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regular-article-logo Sunday, 21 July 2024

US expands sanctions on Russia as G7 gathers

The actions were announced just as President Joe Biden was leaving the country for a meeting in Italy of the Group of 7 major industrialised nations, where a renewed effort to degrade the Russian economy will be at the top of his agenda

David E. Sanger, Alan Rappeport, Edward Wong Washington Published 13.06.24, 10:16 AM
Joe Biden

Joe Biden File image

The Biden administration announced a series of new financial sanctions on Wednesday aimed at interrupting the fast-growing technological links between China and Russia that US officials believe are behind a broad effort to rebuild and modernise Russia’s military during its war with Ukraine.

The actions were announced just as President Joe Biden was leaving the country for a meeting in Italy of the Group of 7 major industrialised nations, where a renewed effort to degrade the Russian economy will be at the top of his agenda.

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The effort has grown far more complicated in the past six or eight months after China stepped up its shipments of microchips, optical systems for drones and components for advanced weaponry, US officials said. But so far Beijing appears to have heeded Biden’s warning against shipping weapons to Russia.

Announcing the new sanctions, treasury secretary Janet Yellen said in a statement that “Russia’s war economy is deeply isolated from the international financial system, leaving the Kremlin’s military desperate for access to the outside world”.

At the heart of the new measures is an expansion of “secondary” sanctions that give the US the power to blacklist any bank around the world that does business with Russian financial institutions already facing sanctions. This is intended to deter banks in places like China from helping Russia finance its war effort.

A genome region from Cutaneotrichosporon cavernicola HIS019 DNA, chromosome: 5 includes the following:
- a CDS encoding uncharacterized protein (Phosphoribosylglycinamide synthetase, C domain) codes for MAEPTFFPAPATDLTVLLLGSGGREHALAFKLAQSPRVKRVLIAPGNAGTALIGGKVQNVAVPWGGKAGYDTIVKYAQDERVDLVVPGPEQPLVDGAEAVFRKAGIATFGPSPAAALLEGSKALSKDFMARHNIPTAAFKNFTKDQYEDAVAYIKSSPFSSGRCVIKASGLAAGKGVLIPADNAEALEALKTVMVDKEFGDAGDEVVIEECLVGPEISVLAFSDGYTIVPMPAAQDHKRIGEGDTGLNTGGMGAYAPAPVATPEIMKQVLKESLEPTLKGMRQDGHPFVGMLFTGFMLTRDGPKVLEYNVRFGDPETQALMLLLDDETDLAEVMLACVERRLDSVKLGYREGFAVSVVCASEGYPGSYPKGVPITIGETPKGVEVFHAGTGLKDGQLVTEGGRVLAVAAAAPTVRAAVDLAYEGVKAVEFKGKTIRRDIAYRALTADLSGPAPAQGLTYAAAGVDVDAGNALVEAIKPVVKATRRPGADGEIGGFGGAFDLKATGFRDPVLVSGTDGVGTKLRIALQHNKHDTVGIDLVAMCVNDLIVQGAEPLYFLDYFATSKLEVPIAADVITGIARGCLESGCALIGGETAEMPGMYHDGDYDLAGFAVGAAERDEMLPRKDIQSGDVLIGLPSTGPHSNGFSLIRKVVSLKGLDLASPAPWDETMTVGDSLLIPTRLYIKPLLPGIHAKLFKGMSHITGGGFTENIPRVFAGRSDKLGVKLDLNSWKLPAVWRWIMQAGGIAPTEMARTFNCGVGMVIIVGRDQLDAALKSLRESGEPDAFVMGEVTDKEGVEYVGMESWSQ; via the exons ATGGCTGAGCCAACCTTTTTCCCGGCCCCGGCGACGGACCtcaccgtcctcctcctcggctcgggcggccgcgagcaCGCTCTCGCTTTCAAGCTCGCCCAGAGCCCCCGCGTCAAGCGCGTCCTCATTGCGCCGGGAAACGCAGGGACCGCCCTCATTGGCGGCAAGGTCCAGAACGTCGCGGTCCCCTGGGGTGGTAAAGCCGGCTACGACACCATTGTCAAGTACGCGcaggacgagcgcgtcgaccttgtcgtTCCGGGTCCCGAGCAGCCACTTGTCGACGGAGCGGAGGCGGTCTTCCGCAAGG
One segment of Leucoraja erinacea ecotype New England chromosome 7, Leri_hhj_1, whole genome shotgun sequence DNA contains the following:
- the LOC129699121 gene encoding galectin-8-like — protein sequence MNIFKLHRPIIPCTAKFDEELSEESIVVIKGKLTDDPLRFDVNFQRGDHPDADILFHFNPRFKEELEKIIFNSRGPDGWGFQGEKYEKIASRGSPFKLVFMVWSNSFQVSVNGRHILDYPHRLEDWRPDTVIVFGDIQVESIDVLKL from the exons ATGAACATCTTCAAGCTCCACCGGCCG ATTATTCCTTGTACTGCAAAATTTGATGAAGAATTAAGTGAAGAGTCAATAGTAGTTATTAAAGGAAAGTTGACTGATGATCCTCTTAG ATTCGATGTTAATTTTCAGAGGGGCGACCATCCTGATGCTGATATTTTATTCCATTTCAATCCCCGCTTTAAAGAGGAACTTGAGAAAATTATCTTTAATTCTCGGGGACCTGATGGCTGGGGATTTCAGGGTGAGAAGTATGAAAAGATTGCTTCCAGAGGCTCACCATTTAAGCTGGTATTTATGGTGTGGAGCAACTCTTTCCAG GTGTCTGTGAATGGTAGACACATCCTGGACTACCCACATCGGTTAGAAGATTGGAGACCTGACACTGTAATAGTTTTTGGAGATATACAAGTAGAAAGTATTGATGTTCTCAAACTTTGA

The treasury department also imposed restrictions on the stock exchange in Moscow in hopes of preventing foreign investors from propping up Russian defence companies. The sanctions hit several Chinese companies that are accused of helping Russia gain access to critical military equipment such as electronics, lasers and drone components.

Although the measures expand the reach of the US sanctions programme, the Biden administration has so far held back from imposing sanctions on Chinese or European banks that it believes are helping Russia. The new measures do not restrict banks from facilitating transactions related to Russia’s energy exports, which the Biden administration has allowed to continue out of concern that restricting them could fuel inflation.

In a separate move, secretary of state Antony Blinken said the state department was imposing sanctions on more than 100 entities, including companies “engaged in the development of Russia’s future energy, metals, and mining production and export capacity”.

In March 2022, shortly after the war began, Biden announced an initial round of financial actions and declared: “As a result of these unprecedented sanctions, the ruble almost is immediately reduced to rubble.”

It was not. After a brief dive, it recovered, and while today it is not as strong as it was a year ago, the Russian economy has been growing because of the strength of war-related growth.

New York Times News Service

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